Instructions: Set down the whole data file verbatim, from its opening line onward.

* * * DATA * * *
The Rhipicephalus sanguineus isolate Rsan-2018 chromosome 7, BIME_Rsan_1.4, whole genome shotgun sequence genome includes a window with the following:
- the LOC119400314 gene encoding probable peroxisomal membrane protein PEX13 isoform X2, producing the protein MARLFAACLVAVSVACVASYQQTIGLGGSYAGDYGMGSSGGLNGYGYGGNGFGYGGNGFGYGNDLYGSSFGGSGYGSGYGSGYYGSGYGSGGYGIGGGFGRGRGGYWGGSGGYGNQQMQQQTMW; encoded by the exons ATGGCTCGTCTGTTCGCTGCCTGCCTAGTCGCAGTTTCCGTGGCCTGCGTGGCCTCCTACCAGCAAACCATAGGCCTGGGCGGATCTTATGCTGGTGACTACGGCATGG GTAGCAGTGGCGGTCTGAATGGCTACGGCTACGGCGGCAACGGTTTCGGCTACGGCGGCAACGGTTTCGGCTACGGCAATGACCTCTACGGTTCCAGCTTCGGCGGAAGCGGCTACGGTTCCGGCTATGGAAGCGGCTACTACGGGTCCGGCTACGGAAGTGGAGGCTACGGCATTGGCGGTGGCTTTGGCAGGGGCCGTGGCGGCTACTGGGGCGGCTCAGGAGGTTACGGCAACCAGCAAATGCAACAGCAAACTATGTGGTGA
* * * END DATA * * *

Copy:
The Rhipicephalus sanguineus isolate Rsan-2018 chromosome 7, BIME_Rsan_1.4, whole genome shotgun sequence genome includes a window with the following:
- the LOC119400314 gene encoding probable peroxisomal membrane protein PEX13 isoform X2, producing the protein MARLFAACLVAVSVACVASYQQTIGLGGSYAGDYGMGSSGGLNGYGYGGNGFGYGGNGFGYGNDLYGSSFGGSGYGSGYGSGYYGSGYGSGGYGIGGGFGRGRGGYWGGSGGYGNQQMQQQTMW; encoded by the exons ATGGCTCGTCTGTTCGCTGCCTGCCTAGTCGCAGTTTCCGTGGCCTGCGTGGCCTCCTACCAGCAAACCATAGGCCTGGGCGGATCTTATGCTGGTGACTACGGCATGG GTAGCAGTGGCGGTCTGAATGGCTACGGCTACGGCGGCAACGGTTTCGGCTACGGCGGCAACGGTTTCGGCTACGGCAATGACCTCTACGGTTCCAGCTTCGGCGGAAGCGGCTACGGTTCCGGCTATGGAAGCGGCTACTACGGGTCCGGCTACGGAAGTGGAGGCTACGGCATTGGCGGTGGCTTTGGCAGGGGCCGTGGCGGCTACTGGGGCGGCTCAGGAGGTTACGGCAACCAGCAAATGCAACAGCAAACTATGTGGTGA